# Irreducible Polynomials in UFD and corresponding Quotient Field

Hello,

"Let $D$ be a UFD and let $F$ be its quotient field. Further let $f$ be a primitive polynomial of positive degree in $D\left[x\right]$. From this it follows that that $f$ is irreducible in $D\left[x\right]$ if and only if $f$ is irreducible in $F\left[x\right]$."

I've shown the forward direction, i.e. irreducible in UFD $\Rightarrow$ irreducible in quotient field, but am struggling to understand how the converse direction would go.

In particular, it strikes me that it might be productive to try and show that $f$ is prime in the UFD since this is equivalent to irreducibility, but I don't know how to show this. Also, $f$ should have no "denominators" in $F\left[x\right]$ since it's also in $D\left[x\right]$.

Any advice on how to proceed?

• Being irreducible in the quotient field automatically implies being irreducible in the domain. Are you sure you don't mean the other direction? In either case, this is a standard exercise (first show that the product of two primitive polynomials is primitive) called Gauss's lemma. Feb 4, 2010 at 20:49
• Shanest, here's a quick argument for you, if you want irreducible in $F[x]$ implies irreducible in $D[x]$. Let $f\in D[x]$. Assume it factors as $f=gh$ in $D[x]$. Then it factors as $f=gh$ in $F[x]$. This is actually true regardless of primitivity, which you need for the other direction, as Qiaochu mentioned. The proof I'm giving you proves the contrapositive, instead of irred in $F[x]$ implies irred in $D[x]$ it argues that reducible in $D[x]$ implies reducible in $F[x]$ which is equivalent. Feb 4, 2010 at 21:26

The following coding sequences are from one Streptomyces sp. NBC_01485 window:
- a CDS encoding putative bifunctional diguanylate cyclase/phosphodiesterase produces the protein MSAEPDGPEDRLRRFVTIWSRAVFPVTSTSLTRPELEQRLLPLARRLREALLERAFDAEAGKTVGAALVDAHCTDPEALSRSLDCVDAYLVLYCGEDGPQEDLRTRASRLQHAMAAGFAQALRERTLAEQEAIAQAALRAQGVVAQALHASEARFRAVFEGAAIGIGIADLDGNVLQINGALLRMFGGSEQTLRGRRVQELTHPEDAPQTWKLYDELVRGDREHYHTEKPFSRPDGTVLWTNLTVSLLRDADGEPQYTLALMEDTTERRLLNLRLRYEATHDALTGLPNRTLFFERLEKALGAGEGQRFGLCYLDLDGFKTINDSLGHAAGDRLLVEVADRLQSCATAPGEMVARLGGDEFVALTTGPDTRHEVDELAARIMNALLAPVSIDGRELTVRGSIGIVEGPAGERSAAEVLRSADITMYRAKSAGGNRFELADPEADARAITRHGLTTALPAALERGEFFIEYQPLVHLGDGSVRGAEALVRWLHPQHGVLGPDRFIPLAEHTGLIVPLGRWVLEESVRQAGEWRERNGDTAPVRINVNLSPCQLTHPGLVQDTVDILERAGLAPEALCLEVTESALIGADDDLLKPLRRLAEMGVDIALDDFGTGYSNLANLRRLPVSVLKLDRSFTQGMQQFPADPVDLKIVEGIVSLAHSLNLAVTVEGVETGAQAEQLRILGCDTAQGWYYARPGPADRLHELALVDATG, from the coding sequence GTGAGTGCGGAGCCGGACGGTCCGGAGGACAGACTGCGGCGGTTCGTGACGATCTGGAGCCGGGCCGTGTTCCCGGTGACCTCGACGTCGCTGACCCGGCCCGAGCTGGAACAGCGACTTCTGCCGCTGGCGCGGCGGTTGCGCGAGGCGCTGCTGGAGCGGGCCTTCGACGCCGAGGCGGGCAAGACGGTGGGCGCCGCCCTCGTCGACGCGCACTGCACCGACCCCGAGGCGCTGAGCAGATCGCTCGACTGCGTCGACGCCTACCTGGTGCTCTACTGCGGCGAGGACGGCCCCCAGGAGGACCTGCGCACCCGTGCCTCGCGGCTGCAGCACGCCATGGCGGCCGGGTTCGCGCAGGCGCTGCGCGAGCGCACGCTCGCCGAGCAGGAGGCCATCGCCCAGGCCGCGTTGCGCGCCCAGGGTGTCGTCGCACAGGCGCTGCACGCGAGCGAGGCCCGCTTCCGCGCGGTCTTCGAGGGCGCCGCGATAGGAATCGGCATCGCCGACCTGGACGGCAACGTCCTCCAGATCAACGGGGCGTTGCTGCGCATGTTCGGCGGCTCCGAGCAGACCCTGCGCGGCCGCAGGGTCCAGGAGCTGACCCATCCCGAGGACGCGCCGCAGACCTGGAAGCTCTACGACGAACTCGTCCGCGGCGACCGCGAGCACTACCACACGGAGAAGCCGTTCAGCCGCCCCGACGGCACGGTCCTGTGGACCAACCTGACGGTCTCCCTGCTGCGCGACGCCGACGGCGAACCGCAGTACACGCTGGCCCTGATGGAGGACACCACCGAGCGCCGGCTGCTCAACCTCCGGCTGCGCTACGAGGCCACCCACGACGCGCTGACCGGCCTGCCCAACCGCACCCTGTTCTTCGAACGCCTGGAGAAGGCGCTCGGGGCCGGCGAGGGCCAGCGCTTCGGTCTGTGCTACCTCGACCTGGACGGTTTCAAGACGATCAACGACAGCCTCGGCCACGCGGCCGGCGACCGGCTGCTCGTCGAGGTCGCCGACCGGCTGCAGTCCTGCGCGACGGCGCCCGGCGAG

• Qiaochu, I meant the easier direction (the forward direction can be adapted from a textbook or the Wikpedia page mentioned below). Charles, thanks. I had been playing around with that kind of idea, but got turned around about what the contrapositive actually was in this case. Too many negatives with IRreducible. Feb 4, 2010 at 21:53
• Yeah, once you actually know what the contrapositive is, this is entirely trivial. Feb 4, 2010 at 22:37

This is the famous Gauss Lemma (for polynomials) which says $cont(fg) = cont(f) cont(g))$ where $cont(f)$ is the gcd of the coefficients (this must be an ideal for a general UFD).